In Praise of a Great Sandwich


In Praise of a Great Sandwich

Thursday, March 12, 2020

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But first, a little history...


Long considered a culinary staple, the sandwich appears in some form or another in nearly every culture. The sandwich we know today was first recorded by Pierre-Jean Grosley in his book A Tour to London in the 18th century after its creation was attributed to John Montagu, the fourth Earl of Sandwich. Montagu may have been inspired by his travels to the Mediterranean, where mezze platters of dips, meats and cheeses were also served between layers of bread. The use of the word sandwich was first recorded in 1762 when English writer Edward Gibbon noted seeing men of high society, “...supping at little tables covered with a napkin, in the middle of a coffee-room, upon a bit of cold meat, or a sandwich”.


The makings of a great sandwich

Let's admit it, there are two kinds of sandwiches: the ones you slap together because you are too tired to cook, and then there are those you make when you yearn for exquisitely simple food that offers bolts of wonder with every bite.

For the latter, start with good bread; that is, bread that's good enough to eat on its own. You can toast your slices before assembling the sandwich, or you can butter each slice and lay them on a heated griddle just until toasted for a crisp texture. The bread should offer textural contrast to the other elements of the sandwich, so for these recipes featuring cold cuts from Hamilton's Smokehouse, crusty breads are recommended.

The condiments used to dress sandwiches prevent dryness and add a layer of flavour. Good mayonnaise is critical, to which you can add Scotch bonnet for a robust kick to smoked chicken as we have done here. Mayonnaise also does double duty in protecting your bread from the moisture found in other sandwich elements like the tomatoes.

Vegetables for sandwiches should be washed even if they appear to be clean, and you can season vegetables with a dash of sea salt and pepper for flavour intensity.

The final element of a great sandwich is quality protein. Hamilton's Smokehouse has an extensive range of cured meats that are perfect for sandwich discovery. Once you've selected your meat and other ingredients, it's time to create your masterpiece. But, wait! There is a method to layering: too much and the sandwich falls apart; too little renders the sandwich a miss. Still, the good thing about making sandwiches is the ease of experimentation. So you didn't like that last one? Go ahead, make another!


Hamilton's Smokehouse Black Forest Ham, Goat Cheese, Apple & Honey Sandwich With Arugula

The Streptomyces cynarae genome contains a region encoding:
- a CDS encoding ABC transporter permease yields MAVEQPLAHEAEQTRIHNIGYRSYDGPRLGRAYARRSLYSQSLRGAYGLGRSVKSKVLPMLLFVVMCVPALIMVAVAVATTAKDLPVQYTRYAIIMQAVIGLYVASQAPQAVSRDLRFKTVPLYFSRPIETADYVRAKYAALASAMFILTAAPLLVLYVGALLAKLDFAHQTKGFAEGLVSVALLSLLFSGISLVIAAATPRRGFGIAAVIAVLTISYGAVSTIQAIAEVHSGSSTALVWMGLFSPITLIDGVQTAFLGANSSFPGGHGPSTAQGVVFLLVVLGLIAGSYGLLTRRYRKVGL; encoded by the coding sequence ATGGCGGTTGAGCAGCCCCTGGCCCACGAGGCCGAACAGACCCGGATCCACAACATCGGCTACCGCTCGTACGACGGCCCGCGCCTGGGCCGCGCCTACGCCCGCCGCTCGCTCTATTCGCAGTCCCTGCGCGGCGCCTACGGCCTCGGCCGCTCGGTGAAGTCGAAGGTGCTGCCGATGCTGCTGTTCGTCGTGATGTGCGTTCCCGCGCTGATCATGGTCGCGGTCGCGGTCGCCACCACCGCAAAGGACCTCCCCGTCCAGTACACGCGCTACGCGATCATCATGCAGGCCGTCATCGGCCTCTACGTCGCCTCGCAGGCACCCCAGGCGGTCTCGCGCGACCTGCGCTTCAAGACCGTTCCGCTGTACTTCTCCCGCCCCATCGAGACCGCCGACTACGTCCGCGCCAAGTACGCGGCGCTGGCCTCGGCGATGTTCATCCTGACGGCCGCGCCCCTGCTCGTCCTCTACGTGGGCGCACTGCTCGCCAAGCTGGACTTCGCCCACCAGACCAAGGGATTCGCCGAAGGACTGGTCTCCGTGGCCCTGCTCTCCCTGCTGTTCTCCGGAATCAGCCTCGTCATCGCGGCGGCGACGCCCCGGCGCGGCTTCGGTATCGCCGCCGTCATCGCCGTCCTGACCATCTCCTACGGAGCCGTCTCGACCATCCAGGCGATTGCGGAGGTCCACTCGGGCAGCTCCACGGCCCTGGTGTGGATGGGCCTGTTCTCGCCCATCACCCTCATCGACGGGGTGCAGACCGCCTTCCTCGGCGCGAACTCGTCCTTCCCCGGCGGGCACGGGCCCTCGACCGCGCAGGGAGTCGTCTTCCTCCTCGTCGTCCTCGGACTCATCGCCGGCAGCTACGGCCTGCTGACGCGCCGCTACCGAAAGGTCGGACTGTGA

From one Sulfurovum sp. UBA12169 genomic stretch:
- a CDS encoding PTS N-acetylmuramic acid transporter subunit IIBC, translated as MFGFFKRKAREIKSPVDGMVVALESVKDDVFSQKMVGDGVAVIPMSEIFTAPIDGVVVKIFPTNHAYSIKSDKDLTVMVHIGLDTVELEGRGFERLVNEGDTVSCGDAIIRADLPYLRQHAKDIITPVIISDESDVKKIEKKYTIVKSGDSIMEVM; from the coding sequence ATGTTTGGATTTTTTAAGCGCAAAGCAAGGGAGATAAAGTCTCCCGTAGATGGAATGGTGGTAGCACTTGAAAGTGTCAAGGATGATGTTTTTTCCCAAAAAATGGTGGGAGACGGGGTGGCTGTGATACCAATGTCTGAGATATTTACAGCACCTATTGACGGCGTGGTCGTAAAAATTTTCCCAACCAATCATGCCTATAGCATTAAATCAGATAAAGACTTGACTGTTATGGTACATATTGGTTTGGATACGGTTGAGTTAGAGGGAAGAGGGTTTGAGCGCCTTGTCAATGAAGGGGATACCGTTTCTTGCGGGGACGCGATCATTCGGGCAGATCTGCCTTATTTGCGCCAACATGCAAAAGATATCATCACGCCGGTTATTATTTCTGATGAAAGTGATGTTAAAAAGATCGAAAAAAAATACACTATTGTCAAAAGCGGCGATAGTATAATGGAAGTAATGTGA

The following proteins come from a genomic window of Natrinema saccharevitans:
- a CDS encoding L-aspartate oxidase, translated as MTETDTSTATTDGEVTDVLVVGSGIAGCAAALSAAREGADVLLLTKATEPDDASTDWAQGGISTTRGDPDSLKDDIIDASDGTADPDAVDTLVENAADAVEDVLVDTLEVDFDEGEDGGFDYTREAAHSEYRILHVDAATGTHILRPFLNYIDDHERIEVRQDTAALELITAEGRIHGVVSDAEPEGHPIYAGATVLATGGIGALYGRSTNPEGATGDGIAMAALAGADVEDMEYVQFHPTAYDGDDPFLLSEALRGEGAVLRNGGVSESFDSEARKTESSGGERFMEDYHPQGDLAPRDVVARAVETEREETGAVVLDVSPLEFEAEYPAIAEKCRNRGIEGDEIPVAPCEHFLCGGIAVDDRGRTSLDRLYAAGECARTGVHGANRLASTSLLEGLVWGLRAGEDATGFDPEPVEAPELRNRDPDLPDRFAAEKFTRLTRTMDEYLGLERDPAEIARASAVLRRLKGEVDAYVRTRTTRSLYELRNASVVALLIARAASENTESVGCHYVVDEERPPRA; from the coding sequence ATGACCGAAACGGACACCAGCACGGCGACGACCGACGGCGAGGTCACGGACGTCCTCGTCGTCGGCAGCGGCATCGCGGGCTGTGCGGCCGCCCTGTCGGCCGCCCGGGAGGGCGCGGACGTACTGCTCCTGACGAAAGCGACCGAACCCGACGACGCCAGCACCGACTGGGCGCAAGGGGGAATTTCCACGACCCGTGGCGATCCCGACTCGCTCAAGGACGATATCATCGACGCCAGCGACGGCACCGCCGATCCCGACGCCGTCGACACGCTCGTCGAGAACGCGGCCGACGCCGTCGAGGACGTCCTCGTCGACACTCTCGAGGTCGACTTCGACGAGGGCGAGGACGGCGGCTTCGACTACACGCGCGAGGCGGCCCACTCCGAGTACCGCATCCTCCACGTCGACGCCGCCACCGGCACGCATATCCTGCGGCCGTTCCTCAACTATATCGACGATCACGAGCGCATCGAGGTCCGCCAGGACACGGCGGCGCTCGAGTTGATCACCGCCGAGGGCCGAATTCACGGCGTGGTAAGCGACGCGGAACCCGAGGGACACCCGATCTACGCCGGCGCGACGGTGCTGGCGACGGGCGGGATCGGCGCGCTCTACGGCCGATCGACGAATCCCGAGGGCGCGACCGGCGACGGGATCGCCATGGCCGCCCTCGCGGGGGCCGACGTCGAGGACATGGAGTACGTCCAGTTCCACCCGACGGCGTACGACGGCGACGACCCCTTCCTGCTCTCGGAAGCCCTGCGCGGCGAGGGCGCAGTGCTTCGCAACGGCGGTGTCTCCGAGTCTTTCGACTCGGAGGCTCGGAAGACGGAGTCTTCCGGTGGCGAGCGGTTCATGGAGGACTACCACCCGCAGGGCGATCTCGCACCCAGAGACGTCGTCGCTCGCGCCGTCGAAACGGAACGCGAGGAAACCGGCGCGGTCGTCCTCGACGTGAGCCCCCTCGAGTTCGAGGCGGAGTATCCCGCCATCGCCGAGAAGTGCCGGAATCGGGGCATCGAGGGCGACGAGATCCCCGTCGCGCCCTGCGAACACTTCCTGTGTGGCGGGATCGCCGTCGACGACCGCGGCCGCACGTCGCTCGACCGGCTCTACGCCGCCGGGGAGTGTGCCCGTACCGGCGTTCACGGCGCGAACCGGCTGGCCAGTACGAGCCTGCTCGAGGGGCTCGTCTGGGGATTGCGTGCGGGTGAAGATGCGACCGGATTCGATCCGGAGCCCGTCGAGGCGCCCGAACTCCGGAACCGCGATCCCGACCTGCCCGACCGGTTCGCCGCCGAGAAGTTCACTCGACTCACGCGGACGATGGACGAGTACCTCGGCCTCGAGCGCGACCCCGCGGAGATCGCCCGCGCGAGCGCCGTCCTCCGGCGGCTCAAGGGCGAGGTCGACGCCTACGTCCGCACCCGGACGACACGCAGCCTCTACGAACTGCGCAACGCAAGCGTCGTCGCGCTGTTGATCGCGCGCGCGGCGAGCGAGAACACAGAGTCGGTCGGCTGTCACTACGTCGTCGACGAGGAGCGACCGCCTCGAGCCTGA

¼ lb Hamilton's Smokehouse Black Forest Ham

1 small baguette

½ tablespoon olive oil

½ apple (sliced)

½tablespoon honey

1 handful arugula

2 tablespoon goat cheese (crumbled)

1 wedge lemon

1 dash salt

1 dash black pepper



Using a serrated knife, cut the baguette in half.

Place the sandwich on parchment paper or butcher paper and drizzle the inside of the bread with olive oil.

Add Hamilton's Smokehouse Black Forest Ham, the apple, and a drizzle of honey to one side.

Add the arugula, the goat cheese and the juice from one lemon wedge to the other half and sprinkle with salt and pepper.

Wrap the sandwich in butcher paper and either refrigerate until ready to eat or cut the sandwich down the middle and serve immediately.


Jerk Chicken Club Sandwich


6 slices Hamilton's Smokehouse Jerk Chicken Breast

3 slices white bread

2 tablespoons mayonnaise

Romaine, green leaf, or iceberg lettuce

2 slices fresh tomato

4 strips crispy bacon

Optional: 2 tablespoons sorrel chutney



Toast the bread and spread one side of each slice with mayo.

Place one piece of lettuce, sliced tomato, optional sorrel chutney, and the bacon on one slice. Place a second slice over these ingredients, mayo-side down.

Spread this top bread slice with mayo, and place the Hamilton's Smokehouse Jerked Chicken Breast and another lettuce leaf on it, then top with the remaining slice of bread.

Cut the sandwich into triangles diagonally.


Hamilton's Smokehouse Chicken Pastrami Sandwich


1 pound Hamilton's Smokehouse Chicken Pastrami

½ cup sugar, divided

½ cup cider vinegar, divided

4 cups shredded cabbage

¼ teaspoon salt

¼ teaspoon celery seed

¼ teaspoon pepper

4 slices Provolone cheese

8 slices whole-grain bread thick), toasted

2 medium tomatoes, thinly sliced



In a large bowl, combine ¼ cup of the sugar and vinegar; add cabbage and toss to coat. Cover and let stand for 30 minutes.

Drain cabbage. In a small bowl, combine the salt, celery seed, pepper and remaining sugar and vinegar; pour over cabbage and toss to coat.

On an ungreased baking sheet, divide pastrami into four stacks; top each with cheese.

Bake at 450° for 2-3 minutes or until the cheese is melted.

Place Hamilton's Smokehouse Chicken Pastrami on four toast slices.

Layer with coleslaw, tomato slices and remaining toast.

Serve immediately.


Hamilton's Smokehouse Smoked Chicken Sandwich With Scotch Bonnet Mayo



For the Scotch bonnet mayo

1 cup good quality mayonnaise

1 tablespoon finely chopped Scotch bonnet

A dash of lemon juice to taste

Salt and pepper to taste


For the Sandwich

3 Hamilton's Smokehouse Smoked Chicken slices

2 slices sourdough bread

Sliced tomato


Salt & pepper to taste



Mix together all the Scotch bonnet mayo ingredients and season to taste.

To make the sandwiches, spread the Scotch bonnet mayo onto bread generously before topping with smoked chicken, lettuce and tomato. Season the tomato with salt and pepper before sandwiching with another slice of Scotch bonnet mayo-slathered bread.


Photos: Charles Allen

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